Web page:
In any war, unfortunately, there are innocent casualties. Having recently been released from TNA Wrestling as that company makes its offensive against WWE, one wrestler knows this fact first hand: Cody Deaner.
Deaner (real name Chris Gray) was let go in December, less than a year after debuting with the company. Originally introduced as a mulleted redneck fan who won a contest to spend a night with Knockout O.D.B., the character later joined the roster as a full-time wrestler. As a singles wrestler, Deaner never really got a chance to escape the comedy role, even feuding over the Knockouts championship.
“What can happen when you have a character that’s over the top like mine,” he told SLAM! Wrestling, “is that the character stood out so much as a gimmick, that they decided to run with that. As a result, I was never able to show them my wrestling ability — I was all character. Ultimately, the character has to go out there and wrestle. I would have liked to have been given more of an opportunity to show them what I could do in the ring.”
With many new names being brought into the company over recent weeks, apparently the company felt that trims to the roster had to be made.
“My character was filling a void. It’s what the show needed because nobody else was doing it. I was happy to do it — I did it to the best of my abilities, and I was told I did it well. But what happened is that with TNA so over-saturated with talent, and only two hours of TV, the role that I was filling wasn’t going to be given enough time on the show to warrant my being there.”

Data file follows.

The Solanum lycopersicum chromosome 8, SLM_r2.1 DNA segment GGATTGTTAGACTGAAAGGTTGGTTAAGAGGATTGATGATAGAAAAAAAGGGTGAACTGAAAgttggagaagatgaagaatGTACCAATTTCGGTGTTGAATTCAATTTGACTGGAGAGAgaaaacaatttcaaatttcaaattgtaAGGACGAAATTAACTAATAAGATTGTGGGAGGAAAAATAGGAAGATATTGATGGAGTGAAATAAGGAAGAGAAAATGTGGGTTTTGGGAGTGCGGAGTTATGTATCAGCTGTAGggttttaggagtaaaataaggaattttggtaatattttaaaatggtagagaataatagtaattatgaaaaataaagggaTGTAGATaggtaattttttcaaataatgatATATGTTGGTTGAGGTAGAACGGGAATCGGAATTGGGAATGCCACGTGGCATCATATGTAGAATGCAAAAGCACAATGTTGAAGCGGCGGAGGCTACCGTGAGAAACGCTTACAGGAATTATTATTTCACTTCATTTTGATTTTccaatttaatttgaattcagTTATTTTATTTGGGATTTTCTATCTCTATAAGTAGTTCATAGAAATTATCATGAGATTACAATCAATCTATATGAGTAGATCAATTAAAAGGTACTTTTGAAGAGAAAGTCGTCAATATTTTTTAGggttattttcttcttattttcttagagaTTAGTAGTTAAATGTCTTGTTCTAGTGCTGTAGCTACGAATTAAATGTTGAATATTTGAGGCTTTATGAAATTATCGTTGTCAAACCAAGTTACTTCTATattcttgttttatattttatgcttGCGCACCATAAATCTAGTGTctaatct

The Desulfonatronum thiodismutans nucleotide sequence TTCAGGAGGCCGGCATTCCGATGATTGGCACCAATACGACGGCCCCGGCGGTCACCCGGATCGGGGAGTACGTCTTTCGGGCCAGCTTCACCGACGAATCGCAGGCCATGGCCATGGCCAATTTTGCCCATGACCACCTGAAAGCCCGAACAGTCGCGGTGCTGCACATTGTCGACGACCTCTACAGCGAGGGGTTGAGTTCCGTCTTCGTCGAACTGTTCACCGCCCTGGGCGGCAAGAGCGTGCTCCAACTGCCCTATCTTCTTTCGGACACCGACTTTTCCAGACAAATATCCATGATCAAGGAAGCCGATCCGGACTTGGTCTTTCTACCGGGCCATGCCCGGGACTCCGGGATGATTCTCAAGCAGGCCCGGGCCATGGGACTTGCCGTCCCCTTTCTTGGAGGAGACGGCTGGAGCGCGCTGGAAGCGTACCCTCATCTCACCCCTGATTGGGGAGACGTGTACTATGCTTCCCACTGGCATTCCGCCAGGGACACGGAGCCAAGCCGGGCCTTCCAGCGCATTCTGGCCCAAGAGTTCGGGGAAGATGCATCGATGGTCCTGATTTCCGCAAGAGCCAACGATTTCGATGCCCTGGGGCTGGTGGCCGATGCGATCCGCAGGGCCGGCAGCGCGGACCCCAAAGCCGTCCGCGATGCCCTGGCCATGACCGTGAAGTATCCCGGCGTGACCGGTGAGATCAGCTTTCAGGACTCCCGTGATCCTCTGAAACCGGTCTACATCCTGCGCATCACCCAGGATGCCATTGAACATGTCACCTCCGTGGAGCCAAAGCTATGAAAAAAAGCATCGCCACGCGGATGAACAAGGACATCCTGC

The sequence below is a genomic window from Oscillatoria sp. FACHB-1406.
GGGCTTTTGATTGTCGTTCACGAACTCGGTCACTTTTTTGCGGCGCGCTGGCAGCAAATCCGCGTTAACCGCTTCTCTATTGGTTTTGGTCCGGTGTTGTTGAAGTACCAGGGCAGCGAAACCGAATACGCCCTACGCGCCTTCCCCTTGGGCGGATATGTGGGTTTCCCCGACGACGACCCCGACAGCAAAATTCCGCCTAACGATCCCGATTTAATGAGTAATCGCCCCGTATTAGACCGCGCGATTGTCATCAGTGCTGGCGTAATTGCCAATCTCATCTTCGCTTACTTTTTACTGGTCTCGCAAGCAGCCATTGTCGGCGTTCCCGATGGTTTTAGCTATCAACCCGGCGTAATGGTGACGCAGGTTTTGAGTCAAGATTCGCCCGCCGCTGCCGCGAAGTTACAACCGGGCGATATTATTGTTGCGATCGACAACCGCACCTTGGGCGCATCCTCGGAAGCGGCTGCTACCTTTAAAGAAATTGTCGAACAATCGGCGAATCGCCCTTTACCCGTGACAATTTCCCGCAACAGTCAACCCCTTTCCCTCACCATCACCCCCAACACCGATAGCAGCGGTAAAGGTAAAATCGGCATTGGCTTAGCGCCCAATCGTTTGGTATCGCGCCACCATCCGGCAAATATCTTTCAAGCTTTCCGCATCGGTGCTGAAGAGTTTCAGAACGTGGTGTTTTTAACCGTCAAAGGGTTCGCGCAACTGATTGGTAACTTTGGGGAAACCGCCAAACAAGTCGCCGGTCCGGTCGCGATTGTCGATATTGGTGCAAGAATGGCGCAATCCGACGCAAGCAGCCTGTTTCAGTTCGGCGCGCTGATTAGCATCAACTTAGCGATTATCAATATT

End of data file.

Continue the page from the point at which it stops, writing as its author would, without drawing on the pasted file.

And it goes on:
That reason isn’t entirely the case, according to some internet reports. Some websites have reported that it was Hulk Hogan who had recommended scrapping the character, labeling the redneck hillbilly as being too low-rent for TNA’s new direction. Deaner doesn’t put any stock into that theory, however.
“The thing about the internet,” he noted, “is that you never really know what’s rumour and what’s fact. I was told by TNA management what I said earlier, that creatively they didn’t have anything for me. Nobody in TNA management told me it was any other reason, and until I’m told otherwise by them or by Hulk Hogan himself, I’m not saying it’s true.”
In either case, and despite what happened, Deaner was overall very happy with his time in TNA, both from a professional and personal standpoint.
“I had the respect of my peers,” he said, and “knowing that is very gratifying professionally. Kurt Angle actually sat down beside me once and said, ‘You’re very entertaining. You’re great at what you do. I really enjoy watching you work.’ Coming from someone that has done so much in this business and someone that I really respect, that is very gratifying.”
“Other guys went out of their way to pull me aside and tell me I was doing a great job — guys like Kevin Nash, Mick Foley, Dr. Stevie, D-Lo Brown, Savio Vega, Raven … lots of guys. They didn’t have to go out of their way to say that, but they did. It’s one thing to gain the respect of the fans, but a whole other thing to gain the respect of your peers. To have them acknowledge my efforts was humbling.”
Personally, Deaner enjoyed getting to work with many of his close friends.
“The locker room was really the reason why I really wanted to work there in the first place. I have a lot of friends there, guys like ‘Showtime’ Eric Young who I grew up in the business with, and Bobby Roode, as well as guys who I’d wrestled on the indy circuit and established friendships with, like A.J. Styles, Abyss, and Christopher Daniels. Getting to go to work and hang out with those guys was one of the most positive things for me.”